Review and photos by EmperorDinobot, edited by Suspsy
Hello and welcome to another Beasts of the Mesozoic review by me, Emperor Dinobot! Today we shall be looking at the long awaited and exquisite 1/6 scale Psittacosaurus mongoliensis! The truth is, I have been meaning to do this review since 2020, but better late than ever, especially for a worthwhile dinosaur figure such as this one! So now let us look at the most species rich genus of dinosaur, and one of the most well known dinosaurs of all time!
As with the majority of the BOTM dinosaurs, it comes with instructions on how to attach the tail, a collector card, and what makes this figure different than the rest of the other ceratopsians is that it comes with instructions on how to deal with the base, but more on that later.
Here’s some pictures of the box, which as always includes a list of the team behind the creation of this figure, a plastic window so you can see what you are getting, and a checklist on the back, partially obscured by the usual sleeve with a picture of the collector card, and the specs on the species.
Just like all BOTM figures, there is a picture-friendly cardboard insert with a realistic rendering of what this creature’s habitat may have looked like.
My apologies for the bad quality pictures of the collector card. As usual it includes artwork, this time by Jax Jocson and Carlo Arellano.
The other side has a picture of the figure and a description which reads as follows:
Psittacosaurus mongoliensis (Parrot lizard)
Length: Up to 2m (6.5 ft long)
Location: Mongolia, China and Siberia
Time period: Early Cretaceous 101 m.y.a.
Name by: Henry Fairfield Osborn-1923
One of the earliest ceratopsians, Psittacosaurus mongoliensis is the best known of twelve different Psittacosaurus species. This genus is famously known for having a row of tail quills and parrot like beaks.
(On the card, the word “ceratopsian” and the binomial name mongoliensis are capitalized; they should not be, but never mind that.)
This is one of the figures I was most excited for when it was announced, along with the Styracosaurus and Torosaurus. It is not flawless, but it is the best depiction of Psittacosaurus done so far in plastic. P mongoliensis has yielded tons of fossils which represent specimens of different ages, from hatchlings to adults. This has allowed scientists to study such things as growth rates, behavior, intelligence, etc. I believe this figure is based on SMF R 4970 as well as other similar specimens which include preserved tail quills. Several groundbreaking analysis conducted between 2016 and 2020 measuring the melanosome content on extremely well-preserved specimens have allowed us to kind of determine patterns of coloration for this dinosaur. This specimen, found in China, likely from the Yixian Formation of Liaoning Province, showed that it had a common camouflage pattern known as countershading, meaning it lived in dense, low light forest environments. This type of camouflage is especially effective for hiding from predators that use patterns of shadows on objects in order to be able to determine shapes. The paint is based on the Bob Nicholls restoration, who created what may be the most scientifically accurate depiction of a dinosaur yet, or so they say. This kind of reminds me of the 2010 study they did on Anchiornis huxleyi’s feather melanosomes, which also gave us a possible look into the colors of the dinosaur’s feathers, except the difference here is that Psittacosaurus was mostly covered in scales, like most non-avian dinosaurs.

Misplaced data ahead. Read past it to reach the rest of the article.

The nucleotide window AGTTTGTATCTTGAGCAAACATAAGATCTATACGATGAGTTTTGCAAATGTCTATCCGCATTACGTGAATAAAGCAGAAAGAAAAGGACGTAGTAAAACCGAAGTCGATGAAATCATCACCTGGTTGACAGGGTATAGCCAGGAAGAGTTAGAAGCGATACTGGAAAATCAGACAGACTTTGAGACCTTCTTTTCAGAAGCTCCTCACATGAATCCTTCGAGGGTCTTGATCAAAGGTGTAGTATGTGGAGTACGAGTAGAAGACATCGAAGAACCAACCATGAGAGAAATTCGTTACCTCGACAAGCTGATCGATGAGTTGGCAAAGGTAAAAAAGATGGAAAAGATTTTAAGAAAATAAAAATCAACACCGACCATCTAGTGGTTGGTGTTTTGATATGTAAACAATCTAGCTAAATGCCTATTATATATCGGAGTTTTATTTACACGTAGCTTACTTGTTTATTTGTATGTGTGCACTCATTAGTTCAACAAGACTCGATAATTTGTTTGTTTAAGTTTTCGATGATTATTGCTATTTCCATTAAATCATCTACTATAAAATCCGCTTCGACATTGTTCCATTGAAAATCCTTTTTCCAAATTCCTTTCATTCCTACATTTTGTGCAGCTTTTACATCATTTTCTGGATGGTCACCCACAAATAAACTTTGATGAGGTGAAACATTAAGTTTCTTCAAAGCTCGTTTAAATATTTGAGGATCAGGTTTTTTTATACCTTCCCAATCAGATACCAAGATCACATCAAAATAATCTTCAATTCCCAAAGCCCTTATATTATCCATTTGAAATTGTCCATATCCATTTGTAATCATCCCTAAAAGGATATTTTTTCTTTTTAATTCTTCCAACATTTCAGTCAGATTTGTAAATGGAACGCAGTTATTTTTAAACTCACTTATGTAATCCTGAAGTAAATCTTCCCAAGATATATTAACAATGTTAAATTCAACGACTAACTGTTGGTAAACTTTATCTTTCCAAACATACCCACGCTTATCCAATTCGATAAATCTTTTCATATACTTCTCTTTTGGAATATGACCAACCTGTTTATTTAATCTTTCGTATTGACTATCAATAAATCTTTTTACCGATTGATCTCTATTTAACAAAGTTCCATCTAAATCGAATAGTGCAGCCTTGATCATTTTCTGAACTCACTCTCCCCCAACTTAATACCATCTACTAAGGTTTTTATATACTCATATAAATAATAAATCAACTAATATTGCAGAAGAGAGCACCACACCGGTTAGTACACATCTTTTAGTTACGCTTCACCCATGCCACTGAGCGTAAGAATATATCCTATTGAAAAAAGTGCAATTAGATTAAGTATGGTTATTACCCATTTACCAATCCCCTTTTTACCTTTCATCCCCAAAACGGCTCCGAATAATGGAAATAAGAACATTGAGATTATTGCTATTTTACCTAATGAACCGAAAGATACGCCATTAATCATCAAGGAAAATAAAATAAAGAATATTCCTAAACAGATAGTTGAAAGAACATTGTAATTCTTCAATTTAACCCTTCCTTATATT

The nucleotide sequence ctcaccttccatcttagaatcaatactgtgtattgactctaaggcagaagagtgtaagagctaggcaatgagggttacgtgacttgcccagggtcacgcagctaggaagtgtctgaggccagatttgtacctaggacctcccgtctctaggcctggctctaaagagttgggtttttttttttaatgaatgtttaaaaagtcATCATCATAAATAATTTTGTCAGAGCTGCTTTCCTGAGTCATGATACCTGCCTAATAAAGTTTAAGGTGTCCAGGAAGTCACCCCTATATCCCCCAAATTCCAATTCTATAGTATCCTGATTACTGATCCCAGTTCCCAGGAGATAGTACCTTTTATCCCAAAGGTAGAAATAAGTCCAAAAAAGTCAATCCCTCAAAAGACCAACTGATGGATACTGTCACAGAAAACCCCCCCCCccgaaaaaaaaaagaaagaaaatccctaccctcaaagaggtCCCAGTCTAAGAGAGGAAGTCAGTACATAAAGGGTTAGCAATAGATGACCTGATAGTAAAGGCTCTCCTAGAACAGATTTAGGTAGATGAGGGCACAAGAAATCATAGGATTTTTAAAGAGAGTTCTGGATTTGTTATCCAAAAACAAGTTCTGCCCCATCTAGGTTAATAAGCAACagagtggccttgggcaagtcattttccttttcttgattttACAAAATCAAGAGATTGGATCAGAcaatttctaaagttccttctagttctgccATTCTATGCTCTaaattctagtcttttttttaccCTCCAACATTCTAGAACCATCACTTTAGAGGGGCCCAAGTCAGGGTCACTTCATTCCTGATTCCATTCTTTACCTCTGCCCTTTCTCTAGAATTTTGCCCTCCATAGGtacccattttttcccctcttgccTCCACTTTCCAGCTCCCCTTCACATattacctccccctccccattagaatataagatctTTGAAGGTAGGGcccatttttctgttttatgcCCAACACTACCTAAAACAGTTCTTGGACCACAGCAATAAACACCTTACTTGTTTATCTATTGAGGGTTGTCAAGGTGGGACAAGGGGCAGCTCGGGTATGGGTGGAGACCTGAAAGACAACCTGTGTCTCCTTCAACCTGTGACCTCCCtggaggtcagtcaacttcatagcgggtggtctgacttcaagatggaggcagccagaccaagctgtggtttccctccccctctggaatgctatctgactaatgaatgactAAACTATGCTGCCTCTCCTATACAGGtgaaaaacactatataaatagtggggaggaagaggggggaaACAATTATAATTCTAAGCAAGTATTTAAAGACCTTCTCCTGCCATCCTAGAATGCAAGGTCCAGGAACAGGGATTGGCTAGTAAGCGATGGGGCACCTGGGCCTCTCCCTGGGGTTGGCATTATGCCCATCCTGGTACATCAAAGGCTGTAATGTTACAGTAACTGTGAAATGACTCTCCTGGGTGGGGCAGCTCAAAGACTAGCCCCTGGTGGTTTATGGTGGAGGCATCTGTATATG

As for the cloaca found on SMF R 4870, the figure does indeed have a cloaca, but it is hard to see on the picture showcasing the bottom of the figure.
One item that the figure is missing is the protopagium found on its hindlimbs. This was omitted likely because it may hinder articulation, or that the information had not been published at the time the figure was being sculpted.
The figure does come with a stand, which is the same sculpt used for the Raptors line. It comes with a single ball-jointed peg and a single wide type ball-jointed cuff to support the figure. The base is brown with some of the foliage painted in a dark jade green.
An adult Psittacosaurus was probably almost exclusively bipedal, with long running legs to scuttle down into ferns in order to get away from predators. It is possible that the young may have spent some time on all fours, but this figure can pose on all four due to the 21 points of articulation it has. I believe only P. sibiricus spent its time on all four limbs.
If you like the 1/6th scale, and want a figure that is completely different from all of the other BotM figures released so far, meaning that they tend to reuse body parts and so forth, then this figure is for you. It pairs really well with the raptors, and it pairs well with the Protoceratops as it is in the same scale. Like I said, none of the other figures released so far existed in the same stage as Psittacosaurus, so photography is not great if you are not a fan of anachronisms, but there are a few figures that are in similar scale compared to Psittacosaurus, like the Microraptor above.
This is one of my favorite BotM figures so far, and if you do not have it yet you really ought to consider getting one. It is versatile, accurate, and exquisitely colored. I for one do not like taking my figures outside. I tend to disinfect them when they arrive several times and love to keep them in a clean, disinfected and cool environment. However, I would LOVE to see pictures of Psittacosaurus outside, hiding in the shades of some ferns. That is my challenge to you, faithful reader. There is one final picture I would like to share:
Psittacosaurus mongoliensis can be bought online, and it retails generally at $49.99 US at the Creative Beasts Studio website. Highly recommended, folks, highly recommended! There is also a new 1/18 version coming out in the future, so choose carefully or choose both!